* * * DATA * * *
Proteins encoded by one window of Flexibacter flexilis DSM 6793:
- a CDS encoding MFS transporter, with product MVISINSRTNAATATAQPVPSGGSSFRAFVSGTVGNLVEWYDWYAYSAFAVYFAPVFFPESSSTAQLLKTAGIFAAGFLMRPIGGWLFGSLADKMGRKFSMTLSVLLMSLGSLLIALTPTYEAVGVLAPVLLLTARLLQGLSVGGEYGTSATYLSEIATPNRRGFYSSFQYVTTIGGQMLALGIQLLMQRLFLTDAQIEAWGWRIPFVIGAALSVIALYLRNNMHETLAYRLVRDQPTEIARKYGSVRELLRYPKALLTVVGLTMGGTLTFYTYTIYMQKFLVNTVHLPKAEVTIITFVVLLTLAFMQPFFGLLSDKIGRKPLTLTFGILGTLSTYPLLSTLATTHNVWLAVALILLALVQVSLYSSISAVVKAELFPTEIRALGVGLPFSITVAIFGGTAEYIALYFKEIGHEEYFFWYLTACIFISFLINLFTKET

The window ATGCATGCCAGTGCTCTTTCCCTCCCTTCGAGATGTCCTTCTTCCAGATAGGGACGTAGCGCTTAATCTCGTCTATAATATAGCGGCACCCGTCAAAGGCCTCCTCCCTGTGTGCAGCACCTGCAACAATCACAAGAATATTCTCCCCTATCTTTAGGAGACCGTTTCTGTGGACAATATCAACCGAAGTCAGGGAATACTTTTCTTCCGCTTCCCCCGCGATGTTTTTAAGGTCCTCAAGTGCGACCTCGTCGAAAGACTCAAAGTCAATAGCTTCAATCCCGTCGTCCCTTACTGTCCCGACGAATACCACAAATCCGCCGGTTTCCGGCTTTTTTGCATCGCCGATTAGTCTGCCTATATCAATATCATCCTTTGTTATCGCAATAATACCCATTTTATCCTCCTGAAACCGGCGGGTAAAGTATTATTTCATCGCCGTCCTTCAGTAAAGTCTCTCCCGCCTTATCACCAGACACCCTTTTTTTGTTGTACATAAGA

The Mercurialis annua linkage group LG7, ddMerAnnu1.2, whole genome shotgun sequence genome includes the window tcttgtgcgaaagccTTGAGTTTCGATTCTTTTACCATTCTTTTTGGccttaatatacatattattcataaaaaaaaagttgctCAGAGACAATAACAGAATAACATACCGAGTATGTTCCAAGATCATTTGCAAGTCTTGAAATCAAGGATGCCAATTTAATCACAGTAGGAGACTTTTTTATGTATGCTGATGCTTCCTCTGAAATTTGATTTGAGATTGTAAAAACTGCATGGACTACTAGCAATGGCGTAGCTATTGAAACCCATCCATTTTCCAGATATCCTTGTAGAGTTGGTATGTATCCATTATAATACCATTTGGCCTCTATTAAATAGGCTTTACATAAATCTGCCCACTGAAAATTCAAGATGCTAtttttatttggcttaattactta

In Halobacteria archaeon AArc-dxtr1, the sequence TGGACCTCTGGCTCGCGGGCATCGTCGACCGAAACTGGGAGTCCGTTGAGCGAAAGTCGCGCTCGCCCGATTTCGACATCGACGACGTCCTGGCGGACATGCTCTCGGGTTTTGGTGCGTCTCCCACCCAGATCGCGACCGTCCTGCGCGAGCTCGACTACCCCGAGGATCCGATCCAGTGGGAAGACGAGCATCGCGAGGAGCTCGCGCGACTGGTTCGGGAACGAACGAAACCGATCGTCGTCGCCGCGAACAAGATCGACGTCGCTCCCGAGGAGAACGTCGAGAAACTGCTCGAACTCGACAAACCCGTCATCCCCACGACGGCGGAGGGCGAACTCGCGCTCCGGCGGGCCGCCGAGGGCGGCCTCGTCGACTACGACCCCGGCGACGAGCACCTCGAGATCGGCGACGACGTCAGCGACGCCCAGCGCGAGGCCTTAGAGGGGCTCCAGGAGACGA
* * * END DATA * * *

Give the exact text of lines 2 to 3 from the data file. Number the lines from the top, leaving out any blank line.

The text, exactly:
- a CDS encoding MFS transporter, with product MVISINSRTNAATATAQPVPSGGSSFRAFVSGTVGNLVEWYDWYAYSAFAVYFAPVFFPESSSTAQLLKTAGIFAAGFLMRPIGGWLFGSLADKMGRKFSMTLSVLLMSLGSLLIALTPTYEAVGVLAPVLLLTARLLQGLSVGGEYGTSATYLSEIATPNRRGFYSSFQYVTTIGGQMLALGIQLLMQRLFLTDAQIEAWGWRIPFVIGAALSVIALYLRNNMHETLAYRLVRDQPTEIARKYGSVRELLRYPKALLTVVGLTMGGTLTFYTYTIYMQKFLVNTVHLPKAEVTIITFVVLLTLAFMQPFFGLLSDKIGRKPLTLTFGILGTLSTYPLLSTLATTHNVWLAVALILLALVQVSLYSSISAVVKAELFPTEIRALGVGLPFSITVAIFGGTAEYIALYFKEIGHEEYFFWYLTACIFISFLINLFTKET

The window ATGCATGCCAGTGCTCTTTCCCTCCCTTCGAGATGTCCTTCTTCCAGATAGGGACGTAGCGCTTAATCTCGTCTATAATATAGCGGCACCCGTCAAAGGCCTCCTCCCTGTGTGCAGCACCTGCAACAATCACAAGAATATTCTCCCCTATCTTTAGGAGACCGTTTCTGTGGACAATATCAACCGAAGTCAGGGAATACTTTTCTTCCGCTTCCCCCGCGATGTTTTTAAGGTCCTCAAGTGCGACCTCGTCGAAAGACTCAAAGTCAATAGCTTCAATCCCGTCGTCCCTTACTGTCCCGACGAATACCACAAATCCGCCGGTTTCCGGCTTTTTTGCATCGCCGATTAGTCTGCCTATATCAATATCATCCTTTGTTATCGCAATAATACCCATTTTATCCTCCTGAAACCGGCGGGTAAAGTATTATTTCATCGCCGTCCTTCAGTAAAGTCTCTCCCGCCTTATCACCAGACACCCTTTTTTTGTTGTACATAAGA